Phipps starts out with an unequivocal example of purely rhetorical statement: he says that he read Bertrand Russell’s critique of Bergson and found that it “provided unconvincing reasons to justify his [Russell’s] prejudice.” Why was Russell’s opinion of Bergson a “prejudice,” rather than an informed opinion based on the examination of the Frenchman’s philosophy? When people begin their attacks with rhetoric rather than substance, one can smell more nonsense coming up, and I was not disappointed just a few lines further into Phipps’ article. Bergson, apparently, started out his career being “wholly imbued with mechanistic theories” (his words), and as we all know this quickly leads to the cold and unfriendly view of the world and humanity promoted by science. Fortunately, Bergson saw the light and produced a new theory of time as soon as he recognized “to my [Bergson’s] great astonishment that scientific time does not endure” (original italics). Come again? What does it even mean that time does not endure?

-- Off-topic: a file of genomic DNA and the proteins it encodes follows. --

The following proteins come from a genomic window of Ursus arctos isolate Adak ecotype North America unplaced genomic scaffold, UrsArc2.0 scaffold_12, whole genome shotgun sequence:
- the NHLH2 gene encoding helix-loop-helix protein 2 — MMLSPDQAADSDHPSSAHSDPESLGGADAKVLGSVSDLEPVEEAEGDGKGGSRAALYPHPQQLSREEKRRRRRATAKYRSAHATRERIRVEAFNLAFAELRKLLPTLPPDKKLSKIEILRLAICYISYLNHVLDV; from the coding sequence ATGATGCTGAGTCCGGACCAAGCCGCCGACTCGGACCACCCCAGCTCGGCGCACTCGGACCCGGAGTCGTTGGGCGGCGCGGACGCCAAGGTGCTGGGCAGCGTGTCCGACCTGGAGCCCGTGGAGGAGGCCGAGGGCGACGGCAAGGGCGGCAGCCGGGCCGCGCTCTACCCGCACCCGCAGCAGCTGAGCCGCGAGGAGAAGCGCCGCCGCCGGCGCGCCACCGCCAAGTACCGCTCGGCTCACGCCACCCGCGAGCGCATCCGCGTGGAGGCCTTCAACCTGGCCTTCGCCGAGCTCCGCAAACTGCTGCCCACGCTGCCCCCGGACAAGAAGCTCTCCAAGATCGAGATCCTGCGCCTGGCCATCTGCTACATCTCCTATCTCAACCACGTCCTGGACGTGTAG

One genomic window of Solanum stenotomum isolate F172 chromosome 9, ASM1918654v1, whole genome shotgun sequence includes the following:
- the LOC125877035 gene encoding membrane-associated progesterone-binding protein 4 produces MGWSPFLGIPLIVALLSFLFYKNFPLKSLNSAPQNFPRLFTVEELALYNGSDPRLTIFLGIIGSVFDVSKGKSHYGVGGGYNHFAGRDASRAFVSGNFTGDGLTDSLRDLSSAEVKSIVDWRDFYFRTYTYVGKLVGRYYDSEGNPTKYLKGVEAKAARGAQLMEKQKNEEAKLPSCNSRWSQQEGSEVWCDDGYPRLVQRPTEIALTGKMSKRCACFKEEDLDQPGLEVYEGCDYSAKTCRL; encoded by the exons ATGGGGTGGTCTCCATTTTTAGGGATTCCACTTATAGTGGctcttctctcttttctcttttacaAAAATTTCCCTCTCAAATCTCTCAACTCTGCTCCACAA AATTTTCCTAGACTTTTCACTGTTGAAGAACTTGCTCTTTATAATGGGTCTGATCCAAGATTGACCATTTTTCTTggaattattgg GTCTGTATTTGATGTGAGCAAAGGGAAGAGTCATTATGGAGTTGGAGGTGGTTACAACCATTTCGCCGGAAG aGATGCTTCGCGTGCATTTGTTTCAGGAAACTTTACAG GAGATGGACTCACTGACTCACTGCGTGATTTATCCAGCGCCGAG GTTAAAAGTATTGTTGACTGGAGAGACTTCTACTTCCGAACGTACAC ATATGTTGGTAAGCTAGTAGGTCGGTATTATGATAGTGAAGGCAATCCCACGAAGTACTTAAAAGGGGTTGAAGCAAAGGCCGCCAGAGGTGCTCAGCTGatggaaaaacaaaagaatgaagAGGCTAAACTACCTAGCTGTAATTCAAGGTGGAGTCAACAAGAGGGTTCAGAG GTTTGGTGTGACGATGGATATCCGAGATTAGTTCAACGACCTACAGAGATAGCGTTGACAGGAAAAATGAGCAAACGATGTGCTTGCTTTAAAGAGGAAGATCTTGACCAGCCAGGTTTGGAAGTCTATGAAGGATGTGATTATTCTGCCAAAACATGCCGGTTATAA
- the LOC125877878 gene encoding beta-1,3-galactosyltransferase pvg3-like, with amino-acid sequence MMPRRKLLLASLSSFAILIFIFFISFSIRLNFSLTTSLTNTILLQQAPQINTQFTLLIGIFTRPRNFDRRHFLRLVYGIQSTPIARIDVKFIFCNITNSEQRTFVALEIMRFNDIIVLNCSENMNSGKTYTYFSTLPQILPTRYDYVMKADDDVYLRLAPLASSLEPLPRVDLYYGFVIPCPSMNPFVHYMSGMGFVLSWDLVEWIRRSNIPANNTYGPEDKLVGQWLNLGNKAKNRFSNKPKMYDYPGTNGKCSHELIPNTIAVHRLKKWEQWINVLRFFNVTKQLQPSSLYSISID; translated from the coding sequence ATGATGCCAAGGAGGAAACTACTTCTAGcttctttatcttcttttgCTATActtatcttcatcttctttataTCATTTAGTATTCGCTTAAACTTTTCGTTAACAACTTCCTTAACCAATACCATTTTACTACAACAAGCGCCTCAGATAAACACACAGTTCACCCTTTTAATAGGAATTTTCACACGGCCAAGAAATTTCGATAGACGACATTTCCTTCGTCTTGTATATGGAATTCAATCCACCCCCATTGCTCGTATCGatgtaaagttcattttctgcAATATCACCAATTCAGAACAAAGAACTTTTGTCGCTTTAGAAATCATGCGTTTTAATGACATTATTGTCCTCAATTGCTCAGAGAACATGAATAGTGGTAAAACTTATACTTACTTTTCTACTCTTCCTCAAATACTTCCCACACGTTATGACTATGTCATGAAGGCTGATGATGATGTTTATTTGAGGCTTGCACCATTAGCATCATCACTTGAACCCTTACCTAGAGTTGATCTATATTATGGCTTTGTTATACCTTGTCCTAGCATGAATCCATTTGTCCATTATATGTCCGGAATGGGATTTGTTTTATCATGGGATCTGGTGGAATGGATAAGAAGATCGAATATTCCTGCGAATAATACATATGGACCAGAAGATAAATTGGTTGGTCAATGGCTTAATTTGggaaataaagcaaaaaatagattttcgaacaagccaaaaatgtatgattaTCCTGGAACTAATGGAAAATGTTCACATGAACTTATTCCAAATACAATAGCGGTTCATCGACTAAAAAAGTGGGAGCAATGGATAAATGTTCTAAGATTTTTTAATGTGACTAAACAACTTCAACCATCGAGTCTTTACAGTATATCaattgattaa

If Bergson had simply pointed out the difference between time as conceived by science and psychological time as perceived by human beings in the course of their lives (the starting point for his doctoral thesis), all would have been well -- if a bit dull. But he had to go on and claim that the mechanistic time of science is (as Phipps summarizes) “based on a misperception: it consists of superimposing spatial concepts onto time, which then becomes a distorted version of the real thing.” The trouble is that science does not have any such concept of time at all. In science, and in particular according to Einstein’s theory of relativity, time is a dimension of the fabric of the universe, akin to the three classical dimensions of space (and to a few more that we cannot perceive directly, if more recent physical theories are correct). Indeed, Bergson publicly debated Einstein on the question of time, and soundly lost (except in Phipps’ view, since he claims that “there aren’t really winners or losers in any debate about time” -- a sweeping generalization that is simply handed to us with no argument to back it up).